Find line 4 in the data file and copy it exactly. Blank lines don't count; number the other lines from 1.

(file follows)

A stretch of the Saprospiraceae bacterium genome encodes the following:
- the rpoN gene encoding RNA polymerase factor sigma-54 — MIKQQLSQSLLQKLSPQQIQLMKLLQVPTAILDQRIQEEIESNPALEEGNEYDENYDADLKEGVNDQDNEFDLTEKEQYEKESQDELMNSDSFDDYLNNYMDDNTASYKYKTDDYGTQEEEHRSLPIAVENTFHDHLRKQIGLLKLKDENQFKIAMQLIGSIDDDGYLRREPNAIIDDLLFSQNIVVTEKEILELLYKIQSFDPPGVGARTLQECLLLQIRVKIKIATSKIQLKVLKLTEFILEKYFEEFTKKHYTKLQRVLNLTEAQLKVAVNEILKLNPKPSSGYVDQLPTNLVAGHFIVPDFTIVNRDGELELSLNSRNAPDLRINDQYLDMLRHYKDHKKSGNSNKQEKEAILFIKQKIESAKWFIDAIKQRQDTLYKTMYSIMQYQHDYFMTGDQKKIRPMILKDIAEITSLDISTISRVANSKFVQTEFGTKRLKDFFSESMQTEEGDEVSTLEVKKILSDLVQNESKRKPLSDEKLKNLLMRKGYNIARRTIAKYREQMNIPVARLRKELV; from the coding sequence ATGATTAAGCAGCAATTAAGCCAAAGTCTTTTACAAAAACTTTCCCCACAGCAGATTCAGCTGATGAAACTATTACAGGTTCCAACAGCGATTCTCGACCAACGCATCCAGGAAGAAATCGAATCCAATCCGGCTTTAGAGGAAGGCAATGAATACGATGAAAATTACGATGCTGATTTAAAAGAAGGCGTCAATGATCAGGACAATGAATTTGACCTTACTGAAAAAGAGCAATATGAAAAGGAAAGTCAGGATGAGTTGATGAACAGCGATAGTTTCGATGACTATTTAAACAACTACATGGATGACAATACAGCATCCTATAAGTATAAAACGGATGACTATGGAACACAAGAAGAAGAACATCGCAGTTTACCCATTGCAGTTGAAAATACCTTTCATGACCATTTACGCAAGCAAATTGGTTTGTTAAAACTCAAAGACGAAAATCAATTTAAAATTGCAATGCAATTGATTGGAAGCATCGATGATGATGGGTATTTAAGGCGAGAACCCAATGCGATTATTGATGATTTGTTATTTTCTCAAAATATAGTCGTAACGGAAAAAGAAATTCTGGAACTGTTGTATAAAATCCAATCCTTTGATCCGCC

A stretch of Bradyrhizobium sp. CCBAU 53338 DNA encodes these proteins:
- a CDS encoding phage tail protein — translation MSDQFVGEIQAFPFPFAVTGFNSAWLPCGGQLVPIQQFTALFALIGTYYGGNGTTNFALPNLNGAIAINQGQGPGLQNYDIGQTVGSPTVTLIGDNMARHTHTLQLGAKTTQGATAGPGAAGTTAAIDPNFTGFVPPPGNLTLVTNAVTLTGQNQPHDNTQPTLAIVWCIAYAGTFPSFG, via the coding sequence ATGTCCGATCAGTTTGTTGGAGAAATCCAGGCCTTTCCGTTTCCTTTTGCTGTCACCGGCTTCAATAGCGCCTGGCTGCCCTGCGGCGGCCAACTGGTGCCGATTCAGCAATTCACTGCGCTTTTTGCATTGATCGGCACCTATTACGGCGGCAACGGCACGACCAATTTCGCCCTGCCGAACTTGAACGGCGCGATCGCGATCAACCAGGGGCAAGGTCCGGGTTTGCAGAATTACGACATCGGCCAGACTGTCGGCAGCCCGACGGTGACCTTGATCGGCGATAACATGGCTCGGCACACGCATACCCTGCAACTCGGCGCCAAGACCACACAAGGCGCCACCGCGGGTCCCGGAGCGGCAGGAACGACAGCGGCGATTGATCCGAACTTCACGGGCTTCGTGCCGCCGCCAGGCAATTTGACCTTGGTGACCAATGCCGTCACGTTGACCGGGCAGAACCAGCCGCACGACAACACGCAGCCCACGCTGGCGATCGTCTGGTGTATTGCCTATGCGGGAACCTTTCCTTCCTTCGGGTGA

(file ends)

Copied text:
- a CDS encoding phage tail protein — translation MSDQFVGEIQAFPFPFAVTGFNSAWLPCGGQLVPIQQFTALFALIGTYYGGNGTTNFALPNLNGAIAINQGQGPGLQNYDIGQTVGSPTVTLIGDNMARHTHTLQLGAKTTQGATAGPGAAGTTAAIDPNFTGFVPPPGNLTLVTNAVTLTGQNQPHDNTQPTLAIVWCIAYAGTFPSFG, via the coding sequence ATGTCCGATCAGTTTGTTGGAGAAATCCAGGCCTTTCCGTTTCCTTTTGCTGTCACCGGCTTCAATAGCGCCTGGCTGCCCTGCGGCGGCCAACTGGTGCCGATTCAGCAATTCACTGCGCTTTTTGCATTGATCGGCACCTATTACGGCGGCAACGGCACGACCAATTTCGCCCTGCCGAACTTGAACGGCGCGATCGCGATCAACCAGGGGCAAGGTCCGGGTTTGCAGAATTACGACATCGGCCAGACTGTCGGCAGCCCGACGGTGACCTTGATCGGCGATAACATGGCTCGGCACACGCATACCCTGCAACTCGGCGCCAAGACCACACAAGGCGCCACCGCGGGTCCCGGAGCGGCAGGAACGACAGCGGCGATTGATCCGAACTTCACGGGCTTCGTGCCGCCGCCAGGCAATTTGACCTTGGTGACCAATGCCGTCACGTTGACCGGGCAGAACCAGCCGCACGACAACACGCAGCCCACGCTGGCGATCGTCTGGTGTATTGCCTATGCGGGAACCTTTCCTTCCTTCGGGTGA